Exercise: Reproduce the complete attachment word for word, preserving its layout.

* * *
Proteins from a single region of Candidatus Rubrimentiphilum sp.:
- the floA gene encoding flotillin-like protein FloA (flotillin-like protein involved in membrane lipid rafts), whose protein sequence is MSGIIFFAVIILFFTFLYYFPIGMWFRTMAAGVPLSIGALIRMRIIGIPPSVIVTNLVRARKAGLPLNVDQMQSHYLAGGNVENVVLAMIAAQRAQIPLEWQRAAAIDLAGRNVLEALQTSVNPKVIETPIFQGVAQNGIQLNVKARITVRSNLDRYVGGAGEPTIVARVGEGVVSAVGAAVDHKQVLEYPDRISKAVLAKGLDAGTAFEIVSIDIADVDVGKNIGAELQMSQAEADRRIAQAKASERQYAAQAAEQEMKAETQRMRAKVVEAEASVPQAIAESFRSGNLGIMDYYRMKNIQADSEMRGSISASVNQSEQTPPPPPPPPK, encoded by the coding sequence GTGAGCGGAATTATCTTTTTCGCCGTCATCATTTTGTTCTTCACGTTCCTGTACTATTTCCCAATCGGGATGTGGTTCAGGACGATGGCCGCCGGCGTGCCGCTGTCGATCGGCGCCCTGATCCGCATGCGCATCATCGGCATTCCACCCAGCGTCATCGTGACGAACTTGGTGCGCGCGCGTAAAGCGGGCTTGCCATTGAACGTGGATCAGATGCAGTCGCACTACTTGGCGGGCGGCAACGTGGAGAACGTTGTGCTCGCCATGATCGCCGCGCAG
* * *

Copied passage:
Proteins from a single region of Candidatus Rubrimentiphilum sp.:
- the floA gene encoding flotillin-like protein FloA (flotillin-like protein involved in membrane lipid rafts), whose protein sequence is MSGIIFFAVIILFFTFLYYFPIGMWFRTMAAGVPLSIGALIRMRIIGIPPSVIVTNLVRARKAGLPLNVDQMQSHYLAGGNVENVVLAMIAAQRAQIPLEWQRAAAIDLAGRNVLEALQTSVNPKVIETPIFQGVAQNGIQLNVKARITVRSNLDRYVGGAGEPTIVARVGEGVVSAVGAAVDHKQVLEYPDRISKAVLAKGLDAGTAFEIVSIDIADVDVGKNIGAELQMSQAEADRRIAQAKASERQYAAQAAEQEMKAETQRMRAKVVEAEASVPQAIAESFRSGNLGIMDYYRMKNIQADSEMRGSISASVNQSEQTPPPPPPPPK, encoded by the coding sequence GTGAGCGGAATTATCTTTTTCGCCGTCATCATTTTGTTCTTCACGTTCCTGTACTATTTCCCAATCGGGATGTGGTTCAGGACGATGGCCGCCGGCGTGCCGCTGTCGATCGGCGCCCTGATCCGCATGCGCATCATCGGCATTCCACCCAGCGTCATCGTGACGAACTTGGTGCGCGCGCGTAAAGCGGGCTTGCCATTGAACGTGGATCAGATGCAGTCGCACTACTTGGCGGGCGGCAACGTGGAGAACGTTGTGCTCGCCATGATCGCCGCGCAG